As you can imagine, The Bobby Brown Story is from his point of view and with Bobby having lived a full life of triumph and loss, he has no f***s to give. Which shows in this movie.
|Director(s)||Kiel Adrian Scott|
|Screenplay By||Abdul Williams|
|Genre(s)||Biopic, Musical, Drama, Romance|
|Good If You Like||The Illustrious History of Bobby Brown and Whitney Houston|
Baby Momma Drama
Slightly Stiff Performances
|Bobby Brown||Woody McClain|
|Whitney Houston||Gabrielle Dennis|
|Robyn||Yvonne Senat Jones|
|Teddy Riley||Moses Jones|
|LA Reid||Marc Jean|
|Babyface||Isaac J. Sullivan|
|Janet Jackson||Cree Davis|
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From 1980 to a little after 1992, we cover the rise of Mr. Bobby Brown. One which has a plethora of death, baby mommas, sex, and ends with drugs. But, in between, we get reminded that with hits like “Rock Wit’cha” up to “Humpin Around” he isn’t the persona often seen. There was once a time when Bobby Brown wasn’t someone in Whitney Houston’s shadow. The one many of the uninformed blame for her drug use and fall from grace. He was a star in his own right, probably one of the few, if not last, Black male musician who broke out from a group to have a successful solo career.
But, lest we forget, he was also a big time R&B bad boy. For if it isn’t getting mad people pregnant, like a woman named Kim, to having a discreet relationship with Janet Jackson, and of course messing around, dating, and eventually marrying Whitney Houston, Bobby got around. Also, somehow got away with cheating on the Queen.
Someone who isn’t necessarily painted in the best light. The exuberance, personality, and attitude of Whitney damn near made to seem a by-product of her coke habit. And Robyn? HA! Pretty much the movie shows in every which way possible, without plain saying it, as much as Bobby was cheating on Whitney in the beginning, Whitney was probably cheating on Bobby through the first year of their marriage – if not more.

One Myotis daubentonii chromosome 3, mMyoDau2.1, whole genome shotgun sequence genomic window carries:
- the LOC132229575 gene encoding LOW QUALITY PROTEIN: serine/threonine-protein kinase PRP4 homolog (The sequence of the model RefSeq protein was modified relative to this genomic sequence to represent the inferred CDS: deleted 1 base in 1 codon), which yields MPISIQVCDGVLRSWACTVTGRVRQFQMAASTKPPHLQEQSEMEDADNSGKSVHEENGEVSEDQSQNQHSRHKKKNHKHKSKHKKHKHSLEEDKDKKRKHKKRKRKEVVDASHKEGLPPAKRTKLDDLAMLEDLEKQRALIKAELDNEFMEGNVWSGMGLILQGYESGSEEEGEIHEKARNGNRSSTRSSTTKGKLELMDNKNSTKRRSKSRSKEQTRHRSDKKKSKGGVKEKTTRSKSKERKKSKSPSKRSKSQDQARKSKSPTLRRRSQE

Yet, something kept them together. Maybe it was a mutual love of coke, Bobbi Kristina, or truly love. It isn’t clear which it might be, but I will say that as Whitney comes on the scene, as in any biopic they both are involved in, she begins to swallow up his life.
Question(s) Left Unanswered
- Robyn had to be Whitney’s drug dealer right?
One of the beautiful things about biopics, especially about musicians, is that it expands what you know about their repertoire. Some, like myself, only know the greatest hits that stay in rotation like “Don’t Be Cruel,” “Every Little Step
The Bobby & Whitney Relationship
Though the choice for Whitney Houston was meg, alongside the way she performed, if you look at their romance without the celebrity and just saw a man named Bobby and woman named Whitney, this film was cute. Well, the beginning of their relationship anyway. Once Whitney’s drug habit is put out there then they make Whitney look like a damn fool. Almost like this movie is to retaliate for every time Bobby looked bad in something focused on Whitney’s story.
The Robyn Factor
Can we be real for a second? While Bobby Brown didn’t come up in the age of social media, it isn’t like his story isn’t fairly well known. Especially the parts everyone seems to care about, which is his downfall more than his rise. So the only thing which really makes you raise an eyebrow with part 1 is Robyn. For no one really knows much about Robyn besides she was attached to the hip when it comes to Whitney.